larger so the skills students dyed all the material but only
sewed their own uniforms. Now we are at full capacity it has
been decided that the skills students will only dye and sew
their own uniforms and those for the staff.
Next September our nursery children
will still have yellow and white dresses and shirts, but
they will be made from checked gingham. Lower Basic
will still have red and white uniforms dresses and shirts,
but made from checked gingham. Boys' trousers and skills
skirts will continue to be brown.
All this material for
the new uniforms has to be stored somewhere till needed in
September, it has always been stored in the old office, so
this year new shelving has been provided to store both it
and other needlework materials and equipment tidily. This
photo was taken to show the shelves ready for use, but I
know it won't take long for them to be fully filled!
Meanwhile the skills
students are busy tie dying their uniform material ready for
A few weeks ago the
blog showed our newly set up library, we have now appointed
Ndey Amie Jobe to take care of the library and also books
and other general resources in the Lower Basic school.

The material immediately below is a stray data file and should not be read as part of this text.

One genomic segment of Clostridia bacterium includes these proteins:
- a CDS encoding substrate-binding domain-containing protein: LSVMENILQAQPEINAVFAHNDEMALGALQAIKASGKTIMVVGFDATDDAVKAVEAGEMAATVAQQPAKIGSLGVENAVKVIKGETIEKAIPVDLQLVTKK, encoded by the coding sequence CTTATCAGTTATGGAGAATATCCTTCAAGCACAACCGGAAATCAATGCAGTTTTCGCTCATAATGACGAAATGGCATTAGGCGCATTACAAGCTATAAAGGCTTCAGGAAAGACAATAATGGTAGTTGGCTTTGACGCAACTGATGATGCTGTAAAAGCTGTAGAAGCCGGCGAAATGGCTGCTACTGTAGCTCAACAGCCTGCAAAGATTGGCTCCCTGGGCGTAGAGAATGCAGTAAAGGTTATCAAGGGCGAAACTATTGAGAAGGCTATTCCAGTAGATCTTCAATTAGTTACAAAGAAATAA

Here she is working
with a group in the library.
Work proceeds slowly on
the staff toilets - builders always seem to take their time
- and disappear to other jobs!
|Week ending 10th March
Cathie McCartan, her partner, Tom, and
her two boys, Dougie, 14, and Kenny, 11, came to Sunrise as
Cathie wanted her boys to gain an insight into school life
in Gambia. They brought many pens, pencils, crayons and
colouring books for the school which must have taken up
quite a bit of their luggage allowance!
Our cookery teacher, Alimatou Jammeh, had
her skills students busy with spring cleaning everything in
the bantaba. Cupboards were emptied and everything piled up
in various places outside until she considered the bantaba
and its cupboards sparkling clean, ready for the
freshly washed equipment to be replaced.
Sunrise had their annual Ebbeh Day - a big
party day with non-stop very loud music and all sorts of
local food and drink for sale, A big notice was put on the
gate and everyone around was invited to join the Sunrise
students big party.
The skills students organised the party and
made all the food and drinks for sale. Ali Bah and Alimatou
Jammeh had worked with them on deciding what they would
make, buying the ingredients they needed and working out the
costings. so that at the end of the day they would make a
small profit, rather than a loss!
Ebbeh was prepared in large quantities as